The story was great too. Rapunzel doesn’t need to get rescued by the prince from her tower, she figures how to get out herself. And she’s not put in there by her witch mother to keep her away from men, she’s put in there for actually defying Gothel, who is a tyrant in this world. And Rapunzel kicks butt! Look at the cover for this graphic novel — that should give you an idea. Rapunzel goes through a lot on her way from her tower back to Gothel to show her that “she can’t be a bully without earning a swift kick in the rear”. I loved that independence. The use of her hair as a weapon (it’s a lasso, a whip, a rope) was one of my favorite touches.

There’s a a Wild West theme in the story, because the world has been turned into “every body for themselves” after Gothel took over.  I also liked the hints of other fairy tales that are peppered throughout which are like inside jokes for fairytale and tall tale lovers. I’m dying to talk about it in the review, but I think it’s more fun to find them yourselves, so I will restrain myself.

Overall: The inside of this book met the expectations I had after seeing the cool cover. Lots of fun and I hope there’s a sequel!

Buy: Amazon | Powells | Bookcloseouts

Other reviews:
Bookmoot – “who doesn’t enjoy a new twist on an old story?”
Books and Other Thoughts – “great fun to read”

Mercy Thompson: Homecoming by Patricia Briggs

Mercy Thompson  Homecoming
Patricia Briggs

This is the graphic novel which collects the first four comics in this series. I pre-ordered this one since I’ve been looking forward to it for a while.

Premise: This is a graphic novel prequel to the events in the Mercy Thompson books. It covers Mercy first arriving at the Tri-Cities, getting a job as a mechanic and meeting Zee, Stephan and others. In true Mercy form, she manages to find herself involved with trouble (starting by being attacked by a pack of rogue wolves), but stubbornly works through it in her own way.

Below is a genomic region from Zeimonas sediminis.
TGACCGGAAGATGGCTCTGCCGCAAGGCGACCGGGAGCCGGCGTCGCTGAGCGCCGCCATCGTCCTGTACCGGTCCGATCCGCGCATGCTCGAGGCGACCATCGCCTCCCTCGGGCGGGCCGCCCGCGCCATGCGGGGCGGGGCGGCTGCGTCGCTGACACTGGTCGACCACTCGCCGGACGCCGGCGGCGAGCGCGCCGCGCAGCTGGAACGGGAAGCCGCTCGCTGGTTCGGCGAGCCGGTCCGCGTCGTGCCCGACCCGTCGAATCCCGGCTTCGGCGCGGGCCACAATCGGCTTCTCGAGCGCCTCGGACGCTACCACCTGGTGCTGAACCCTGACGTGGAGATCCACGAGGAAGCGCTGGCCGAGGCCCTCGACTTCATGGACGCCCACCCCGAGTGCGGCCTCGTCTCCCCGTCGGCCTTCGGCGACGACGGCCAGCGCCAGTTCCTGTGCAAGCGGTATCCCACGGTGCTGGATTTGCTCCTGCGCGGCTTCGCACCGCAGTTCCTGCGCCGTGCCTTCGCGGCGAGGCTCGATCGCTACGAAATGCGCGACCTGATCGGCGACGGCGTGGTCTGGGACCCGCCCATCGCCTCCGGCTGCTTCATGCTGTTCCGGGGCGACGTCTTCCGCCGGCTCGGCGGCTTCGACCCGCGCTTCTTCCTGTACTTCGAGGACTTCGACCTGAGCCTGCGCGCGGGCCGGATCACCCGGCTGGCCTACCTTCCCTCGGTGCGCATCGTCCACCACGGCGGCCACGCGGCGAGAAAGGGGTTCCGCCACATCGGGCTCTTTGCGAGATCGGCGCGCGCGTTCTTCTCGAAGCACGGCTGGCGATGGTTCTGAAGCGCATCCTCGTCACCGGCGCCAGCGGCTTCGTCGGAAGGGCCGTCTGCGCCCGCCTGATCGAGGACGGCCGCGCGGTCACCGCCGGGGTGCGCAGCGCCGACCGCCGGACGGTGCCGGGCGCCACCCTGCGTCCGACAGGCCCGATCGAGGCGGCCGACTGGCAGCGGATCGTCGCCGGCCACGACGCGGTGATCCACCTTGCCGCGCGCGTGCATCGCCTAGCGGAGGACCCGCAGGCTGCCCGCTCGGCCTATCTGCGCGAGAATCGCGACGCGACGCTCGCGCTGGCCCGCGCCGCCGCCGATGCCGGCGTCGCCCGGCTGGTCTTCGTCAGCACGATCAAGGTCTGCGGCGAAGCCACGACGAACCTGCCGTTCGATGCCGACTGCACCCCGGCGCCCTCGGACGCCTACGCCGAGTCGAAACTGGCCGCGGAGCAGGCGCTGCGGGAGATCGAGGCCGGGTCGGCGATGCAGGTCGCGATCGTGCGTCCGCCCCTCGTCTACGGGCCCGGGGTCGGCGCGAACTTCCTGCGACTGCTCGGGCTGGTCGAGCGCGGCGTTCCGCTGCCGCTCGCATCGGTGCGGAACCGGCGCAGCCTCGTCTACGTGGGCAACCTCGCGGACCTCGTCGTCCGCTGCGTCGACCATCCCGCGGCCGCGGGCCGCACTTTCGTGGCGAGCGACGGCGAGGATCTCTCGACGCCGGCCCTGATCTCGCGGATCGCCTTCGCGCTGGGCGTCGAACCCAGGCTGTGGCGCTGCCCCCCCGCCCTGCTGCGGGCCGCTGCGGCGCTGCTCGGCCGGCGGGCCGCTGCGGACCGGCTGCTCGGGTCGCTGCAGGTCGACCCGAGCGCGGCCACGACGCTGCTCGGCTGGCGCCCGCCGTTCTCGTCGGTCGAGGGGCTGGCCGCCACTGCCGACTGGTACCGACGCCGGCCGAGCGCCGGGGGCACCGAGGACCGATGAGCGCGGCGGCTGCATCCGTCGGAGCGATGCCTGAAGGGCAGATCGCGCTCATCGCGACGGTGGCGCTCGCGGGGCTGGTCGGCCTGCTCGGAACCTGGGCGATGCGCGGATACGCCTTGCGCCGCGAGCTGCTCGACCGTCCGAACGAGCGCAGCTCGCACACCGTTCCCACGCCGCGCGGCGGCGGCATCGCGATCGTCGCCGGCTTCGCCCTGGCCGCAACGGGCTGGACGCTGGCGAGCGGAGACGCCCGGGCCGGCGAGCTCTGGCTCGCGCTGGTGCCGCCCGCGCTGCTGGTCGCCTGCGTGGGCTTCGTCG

My Thoughts: Wow, I’m seeing a lot of negative reviews on Amazon from people who thought this was a novel, not a graphic novel.  Yikes!  Perhaps they pre-ordered *very* early before the cover which says “an original graphic novel set in the best selling Mercy Thompson universe” was put up, and didn’t check Patricia Briggs’ website to see that the next Mercy Thompson novel is Silver Borne and is coming out Spring 2010. :  It’s a bit sad to see it getting a lot of negative reviews because of this.

Anyway, as a graphic novel, I liked that everything is in rich color (not always the case)!  I’ll probably be flipping the book open to stare at the artwork every so often this week. I’m enjoying having images of the characters to look at. It looks like the illustrators were changed halfway from Francis Tsai to Amelia Woo, so there were some subtle differences in how people were drawn, but I wasn’t completely thrown. I did feel that there was an uneven-ness in the way Mercy was drawn. First: she looked asian sometimes, white others, and native american rarely. Then in the first two comics Mercy looks similar to how she looks on the covers by Dan Dos Santos, but in the second two she has lighter hair and skin. I’m not sure why. It’s too bad Mercy looked so different when she’s the main character. Either way, I still liked the artwork, so that’s a minor complaint. I most liked how Adam was drawn by both illustrators. Zee looked the most like I imagined, but maybe more wiry and less stocky than I expected. Stephan looked the *least* like I expected (90’s grunge vamp? didn’t expect that one).